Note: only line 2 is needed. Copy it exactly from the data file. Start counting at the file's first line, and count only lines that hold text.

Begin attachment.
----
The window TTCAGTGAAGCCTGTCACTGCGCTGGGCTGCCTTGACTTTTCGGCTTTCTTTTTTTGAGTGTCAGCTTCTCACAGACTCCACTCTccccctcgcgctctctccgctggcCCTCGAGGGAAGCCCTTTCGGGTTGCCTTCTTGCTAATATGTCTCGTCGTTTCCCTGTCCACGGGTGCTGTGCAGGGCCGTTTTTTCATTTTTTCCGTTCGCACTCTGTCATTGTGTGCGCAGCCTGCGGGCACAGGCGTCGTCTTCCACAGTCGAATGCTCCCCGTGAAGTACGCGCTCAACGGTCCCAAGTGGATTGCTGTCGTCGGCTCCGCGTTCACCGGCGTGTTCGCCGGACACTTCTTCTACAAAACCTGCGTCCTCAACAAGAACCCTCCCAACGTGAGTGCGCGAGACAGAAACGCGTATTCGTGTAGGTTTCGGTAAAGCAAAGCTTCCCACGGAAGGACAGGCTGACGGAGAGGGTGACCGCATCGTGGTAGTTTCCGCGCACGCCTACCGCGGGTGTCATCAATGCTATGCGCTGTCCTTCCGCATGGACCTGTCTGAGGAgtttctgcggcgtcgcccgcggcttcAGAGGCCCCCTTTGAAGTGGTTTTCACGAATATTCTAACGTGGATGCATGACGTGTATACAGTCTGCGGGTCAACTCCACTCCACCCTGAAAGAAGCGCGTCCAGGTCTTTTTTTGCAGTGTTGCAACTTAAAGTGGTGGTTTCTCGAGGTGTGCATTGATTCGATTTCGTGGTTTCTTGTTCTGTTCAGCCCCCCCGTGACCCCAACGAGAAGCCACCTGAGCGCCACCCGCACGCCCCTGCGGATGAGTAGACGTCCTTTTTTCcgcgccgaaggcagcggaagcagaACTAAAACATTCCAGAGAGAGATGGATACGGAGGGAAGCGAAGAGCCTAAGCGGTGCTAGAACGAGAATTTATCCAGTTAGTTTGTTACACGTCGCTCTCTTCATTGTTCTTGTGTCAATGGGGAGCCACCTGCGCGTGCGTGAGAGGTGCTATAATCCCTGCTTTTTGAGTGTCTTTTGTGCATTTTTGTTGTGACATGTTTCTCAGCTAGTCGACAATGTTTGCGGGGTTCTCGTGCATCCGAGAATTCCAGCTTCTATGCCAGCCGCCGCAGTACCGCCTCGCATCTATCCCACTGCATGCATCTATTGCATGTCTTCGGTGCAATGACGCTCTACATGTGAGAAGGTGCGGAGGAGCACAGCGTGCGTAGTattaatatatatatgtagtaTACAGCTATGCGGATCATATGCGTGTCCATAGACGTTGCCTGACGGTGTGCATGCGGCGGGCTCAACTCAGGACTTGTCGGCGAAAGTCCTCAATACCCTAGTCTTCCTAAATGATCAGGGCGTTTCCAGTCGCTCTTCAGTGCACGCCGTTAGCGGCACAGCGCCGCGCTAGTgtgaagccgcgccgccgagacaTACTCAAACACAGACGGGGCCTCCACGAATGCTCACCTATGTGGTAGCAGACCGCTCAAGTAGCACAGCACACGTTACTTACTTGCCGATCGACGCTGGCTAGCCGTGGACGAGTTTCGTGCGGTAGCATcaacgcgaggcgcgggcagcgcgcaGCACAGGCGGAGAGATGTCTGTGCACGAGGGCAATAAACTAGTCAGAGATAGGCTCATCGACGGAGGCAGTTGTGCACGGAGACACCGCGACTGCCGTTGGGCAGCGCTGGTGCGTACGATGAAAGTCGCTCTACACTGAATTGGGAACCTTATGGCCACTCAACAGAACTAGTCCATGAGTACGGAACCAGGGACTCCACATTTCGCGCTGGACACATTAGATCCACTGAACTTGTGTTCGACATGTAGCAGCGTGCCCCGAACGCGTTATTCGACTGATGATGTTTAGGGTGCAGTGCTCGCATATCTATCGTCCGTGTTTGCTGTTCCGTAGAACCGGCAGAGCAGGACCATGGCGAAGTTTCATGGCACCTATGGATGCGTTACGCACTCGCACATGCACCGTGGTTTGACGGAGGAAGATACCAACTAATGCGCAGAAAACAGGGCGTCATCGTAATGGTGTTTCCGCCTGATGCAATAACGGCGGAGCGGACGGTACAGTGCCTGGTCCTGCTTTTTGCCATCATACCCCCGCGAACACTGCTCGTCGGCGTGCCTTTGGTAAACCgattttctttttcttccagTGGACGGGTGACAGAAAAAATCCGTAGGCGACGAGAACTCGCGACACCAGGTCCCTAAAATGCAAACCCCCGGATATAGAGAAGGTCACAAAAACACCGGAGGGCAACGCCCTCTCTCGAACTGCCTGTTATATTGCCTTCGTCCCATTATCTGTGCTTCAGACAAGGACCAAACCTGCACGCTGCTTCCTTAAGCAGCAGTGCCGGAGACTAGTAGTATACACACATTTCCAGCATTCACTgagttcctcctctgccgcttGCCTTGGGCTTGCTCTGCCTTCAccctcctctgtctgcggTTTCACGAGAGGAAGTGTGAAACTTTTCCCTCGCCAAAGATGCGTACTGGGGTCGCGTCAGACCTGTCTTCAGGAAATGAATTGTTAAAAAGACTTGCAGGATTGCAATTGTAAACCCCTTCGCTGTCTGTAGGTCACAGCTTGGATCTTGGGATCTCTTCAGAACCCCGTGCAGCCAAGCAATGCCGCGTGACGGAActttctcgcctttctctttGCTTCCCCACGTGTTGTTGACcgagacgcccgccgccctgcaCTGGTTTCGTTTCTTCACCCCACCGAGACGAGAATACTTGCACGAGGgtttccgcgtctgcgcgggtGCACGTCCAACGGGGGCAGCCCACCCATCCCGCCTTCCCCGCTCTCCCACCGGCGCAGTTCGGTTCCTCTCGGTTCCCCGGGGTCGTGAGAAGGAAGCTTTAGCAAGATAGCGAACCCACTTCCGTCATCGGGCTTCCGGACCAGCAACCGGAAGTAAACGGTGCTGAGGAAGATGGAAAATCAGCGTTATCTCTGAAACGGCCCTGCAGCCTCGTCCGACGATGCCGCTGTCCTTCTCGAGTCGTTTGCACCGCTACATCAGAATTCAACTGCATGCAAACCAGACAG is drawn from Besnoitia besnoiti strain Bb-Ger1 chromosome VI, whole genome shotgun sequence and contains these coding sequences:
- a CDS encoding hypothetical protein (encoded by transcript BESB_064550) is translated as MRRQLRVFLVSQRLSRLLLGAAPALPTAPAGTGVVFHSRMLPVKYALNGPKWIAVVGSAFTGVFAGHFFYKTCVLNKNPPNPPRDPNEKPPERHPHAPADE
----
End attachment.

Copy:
- a CDS encoding hypothetical protein (encoded by transcript BESB_064550) is translated as MRRQLRVFLVSQRLSRLLLGAAPALPTAPAGTGVVFHSRMLPVKYALNGPKWIAVVGSAFTGVFAGHFFYKTCVLNKNPPNPPRDPNEKPPERHPHAPADE